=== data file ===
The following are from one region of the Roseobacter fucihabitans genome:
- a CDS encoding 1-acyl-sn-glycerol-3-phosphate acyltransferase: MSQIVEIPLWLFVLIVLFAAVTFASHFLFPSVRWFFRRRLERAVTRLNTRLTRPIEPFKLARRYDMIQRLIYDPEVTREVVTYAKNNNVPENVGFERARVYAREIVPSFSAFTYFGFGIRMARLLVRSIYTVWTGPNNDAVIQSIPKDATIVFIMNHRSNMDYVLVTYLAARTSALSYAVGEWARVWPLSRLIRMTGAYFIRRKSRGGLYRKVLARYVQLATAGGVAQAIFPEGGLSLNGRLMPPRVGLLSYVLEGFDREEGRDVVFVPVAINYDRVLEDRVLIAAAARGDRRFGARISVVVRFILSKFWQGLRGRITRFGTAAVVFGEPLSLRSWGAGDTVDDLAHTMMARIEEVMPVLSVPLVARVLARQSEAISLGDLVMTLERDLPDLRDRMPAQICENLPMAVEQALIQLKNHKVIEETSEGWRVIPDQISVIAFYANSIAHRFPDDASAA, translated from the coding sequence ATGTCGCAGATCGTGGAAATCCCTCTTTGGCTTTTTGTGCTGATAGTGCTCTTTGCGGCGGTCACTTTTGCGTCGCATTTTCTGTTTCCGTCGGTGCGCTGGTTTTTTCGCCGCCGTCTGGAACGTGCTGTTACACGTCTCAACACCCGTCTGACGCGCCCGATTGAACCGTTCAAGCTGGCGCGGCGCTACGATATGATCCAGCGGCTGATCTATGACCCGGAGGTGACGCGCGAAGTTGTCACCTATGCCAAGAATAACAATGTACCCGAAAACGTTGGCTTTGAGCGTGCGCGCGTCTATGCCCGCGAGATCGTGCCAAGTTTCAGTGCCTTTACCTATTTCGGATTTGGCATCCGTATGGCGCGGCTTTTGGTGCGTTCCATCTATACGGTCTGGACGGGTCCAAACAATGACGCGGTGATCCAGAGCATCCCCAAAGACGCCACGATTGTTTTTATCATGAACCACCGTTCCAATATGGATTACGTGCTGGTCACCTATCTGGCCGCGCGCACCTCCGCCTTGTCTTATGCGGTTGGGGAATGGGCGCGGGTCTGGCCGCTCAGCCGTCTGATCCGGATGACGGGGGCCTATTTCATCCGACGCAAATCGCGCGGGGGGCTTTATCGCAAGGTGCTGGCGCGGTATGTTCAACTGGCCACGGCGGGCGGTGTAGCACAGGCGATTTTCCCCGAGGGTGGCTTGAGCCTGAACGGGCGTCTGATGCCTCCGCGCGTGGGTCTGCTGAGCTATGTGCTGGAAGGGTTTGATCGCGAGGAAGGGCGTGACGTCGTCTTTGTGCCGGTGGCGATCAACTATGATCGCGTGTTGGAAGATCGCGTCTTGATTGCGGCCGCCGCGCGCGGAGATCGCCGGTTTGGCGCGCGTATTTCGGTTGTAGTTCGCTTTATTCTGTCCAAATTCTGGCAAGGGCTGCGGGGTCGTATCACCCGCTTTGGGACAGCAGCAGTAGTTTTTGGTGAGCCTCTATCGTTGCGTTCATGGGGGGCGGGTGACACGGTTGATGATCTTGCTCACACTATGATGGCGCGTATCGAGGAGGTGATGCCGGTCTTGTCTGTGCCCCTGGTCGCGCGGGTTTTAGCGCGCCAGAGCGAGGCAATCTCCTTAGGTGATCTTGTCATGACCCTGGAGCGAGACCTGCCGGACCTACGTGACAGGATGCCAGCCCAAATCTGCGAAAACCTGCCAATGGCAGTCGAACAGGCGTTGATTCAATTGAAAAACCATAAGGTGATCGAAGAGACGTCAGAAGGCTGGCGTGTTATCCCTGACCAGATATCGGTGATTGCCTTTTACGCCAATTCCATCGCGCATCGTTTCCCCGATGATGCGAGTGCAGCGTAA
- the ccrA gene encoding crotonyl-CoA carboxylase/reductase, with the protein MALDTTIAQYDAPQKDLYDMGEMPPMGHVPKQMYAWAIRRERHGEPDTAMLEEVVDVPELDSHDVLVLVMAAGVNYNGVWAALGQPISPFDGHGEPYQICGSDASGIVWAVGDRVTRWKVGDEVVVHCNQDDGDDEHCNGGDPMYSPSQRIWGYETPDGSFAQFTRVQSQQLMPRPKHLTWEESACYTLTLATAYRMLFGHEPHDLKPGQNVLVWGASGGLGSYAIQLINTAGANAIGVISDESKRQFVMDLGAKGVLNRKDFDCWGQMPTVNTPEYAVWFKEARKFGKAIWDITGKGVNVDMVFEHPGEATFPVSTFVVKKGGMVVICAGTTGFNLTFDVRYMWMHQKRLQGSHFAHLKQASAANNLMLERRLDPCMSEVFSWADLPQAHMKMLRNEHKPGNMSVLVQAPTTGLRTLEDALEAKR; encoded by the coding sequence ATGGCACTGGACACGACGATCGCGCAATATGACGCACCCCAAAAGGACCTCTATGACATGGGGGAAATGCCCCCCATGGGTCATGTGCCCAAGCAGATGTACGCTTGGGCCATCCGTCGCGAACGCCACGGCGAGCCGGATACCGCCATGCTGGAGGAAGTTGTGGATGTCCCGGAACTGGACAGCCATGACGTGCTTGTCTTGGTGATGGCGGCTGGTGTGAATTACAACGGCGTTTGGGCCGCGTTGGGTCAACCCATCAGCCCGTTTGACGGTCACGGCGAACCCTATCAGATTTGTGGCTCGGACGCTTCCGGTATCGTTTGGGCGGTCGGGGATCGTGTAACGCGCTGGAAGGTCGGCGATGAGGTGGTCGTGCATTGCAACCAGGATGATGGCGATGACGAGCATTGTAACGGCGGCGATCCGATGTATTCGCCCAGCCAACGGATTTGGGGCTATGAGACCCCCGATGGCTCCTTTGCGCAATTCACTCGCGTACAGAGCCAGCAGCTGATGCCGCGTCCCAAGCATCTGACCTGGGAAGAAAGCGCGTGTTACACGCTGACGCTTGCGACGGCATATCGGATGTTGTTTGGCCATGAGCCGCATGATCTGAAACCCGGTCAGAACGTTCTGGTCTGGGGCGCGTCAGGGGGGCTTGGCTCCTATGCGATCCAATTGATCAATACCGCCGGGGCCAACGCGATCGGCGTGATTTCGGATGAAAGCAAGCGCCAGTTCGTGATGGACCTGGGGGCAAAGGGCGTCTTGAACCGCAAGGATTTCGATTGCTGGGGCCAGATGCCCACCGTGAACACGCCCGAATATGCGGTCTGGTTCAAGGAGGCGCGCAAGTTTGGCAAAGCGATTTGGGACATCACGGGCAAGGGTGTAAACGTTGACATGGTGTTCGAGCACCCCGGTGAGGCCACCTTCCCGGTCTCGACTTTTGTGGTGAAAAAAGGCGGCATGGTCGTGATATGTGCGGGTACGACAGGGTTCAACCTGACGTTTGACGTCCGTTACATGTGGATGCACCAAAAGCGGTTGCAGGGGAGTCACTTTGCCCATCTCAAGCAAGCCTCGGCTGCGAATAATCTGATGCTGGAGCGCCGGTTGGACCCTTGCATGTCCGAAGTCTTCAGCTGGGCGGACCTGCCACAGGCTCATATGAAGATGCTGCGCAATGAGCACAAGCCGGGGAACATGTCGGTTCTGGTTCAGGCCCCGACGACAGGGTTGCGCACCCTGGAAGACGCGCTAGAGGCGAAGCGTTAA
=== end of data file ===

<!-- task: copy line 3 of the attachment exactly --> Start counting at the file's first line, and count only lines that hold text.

- the ccrA gene encoding crotonyl-CoA carboxylase/reductase, with the protein MALDTTIAQYDAPQKDLYDMGEMPPMGHVPKQMYAWAIRRERHGEPDTAMLEEVVDVPELDSHDVLVLVMAAGVNYNGVWAALGQPISPFDGHGEPYQICGSDASGIVWAVGDRVTRWKVGDEVVVHCNQDDGDDEHCNGGDPMYSPSQRIWGYETPDGSFAQFTRVQSQQLMPRPKHLTWEESACYTLTLATAYRMLFGHEPHDLKPGQNVLVWGASGGLGSYAIQLINTAGANAIGVISDESKRQFVMDLGAKGVLNRKDFDCWGQMPTVNTPEYAVWFKEARKFGKAIWDITGKGVNVDMVFEHPGEATFPVSTFVVKKGGMVVICAGTTGFNLTFDVRYMWMHQKRLQGSHFAHLKQASAANNLMLERRLDPCMSEVFSWADLPQAHMKMLRNEHKPGNMSVLVQAPTTGLRTLEDALEAKR; encoded by the coding sequence ATGGCACTGGACACGACGATCGCGCAATATGACGCACCCCAAAAGGACCTCTATGACATGGGGGAAATGCCCCCCATGGGTCATGTGCCCAAGCAGATGTACGCTTGGGCCATCCGTCGCGAACGCCACGGCGAGCCGGATACCGCCATGCTGGAGGAAGTTGTGGATGTCCCGGAACTGGACAGCCATGACGTGCTTGTCTTGGTGATGGCGGCTGGTGTGAATTACAACGGCGTTTGGGCCGCGTTGGGTCAACCCATCAGCCCGTTTGACGGTCACGGCGAACCCTATCAGATTTGTGGCTCGGACGCTTCCGGTATCGTTTGGGCGGTCGGGGATCGTGTAACGCGCTGGAAGGTCGGCGATGAGGTGGTCGTGCATTGCAACCAGGATGATGGCGATGACGAGCATTGTAACGGCGGCGATCCGATGTATTCGCCCAGCCAACGGATTTGGGGCTATGAGACCCCCGATGGCTCCTTTGCGCAATTCACTCGCGTACAGAGCCAGCAGCTGATGCCGCGTCCCAAGCATCTGACCTGGGAAGAAAGCGCGTGTTACACGCTGACGCTTGCGACGGCATATCGGATGTTGTTTGGCCATGAGCCGCATGATCTGAAACCCGGTCAGAACGTTCTGGTCTGGGGCGCGTCAGGGGGGCTTGGCTCCTATGCGATCCAATTGATCAATACCGCCGGGGCCAACGCGATCGGCGTGATTTCGGATGAAAGCAAGCGCCAGTTCGTGATGGACCTGGGGGCAAAGGGCGTCTTGAACCGCAAGGATTTCGATTGCTGGGGCCAGATGCCCACCGTGAACACGCCCGAATATGCGGTCTGGTTCAAGGAGGCGCGCAAGTTTGGCAAAGCGATTTGGGACATCACGGGCAAGGGTGTAAACGTTGACATGGTGTTCGAGCACCCCGGTGAGGCCACCTTCCCGGTCTCGACTTTTGTGGTGAAAAAAGGCGGCATGGTCGTGATATGTGCGGGTACGACAGGGTTCAACCTGACGTTTGACGTCCGTTACATGTGGATGCACCAAAAGCGGTTGCAGGGGAGTCACTTTGCCCATCTCAAGCAAGCCTCGGCTGCGAATAATCTGATGCTGGAGCGCCGGTTGGACCCTTGCATGTCCGAAGTCTTCAGCTGGGCGGACCTGCCACAGGCTCATATGAAGATGCTGCGCAATGAGCACAAGCCGGGGAACATGTCGGTTCTGGTTCAGGCCCCGACGACAGGGTTGCGCACCCTGGAAGACGCGCTAGAGGCGAAGCGTTAA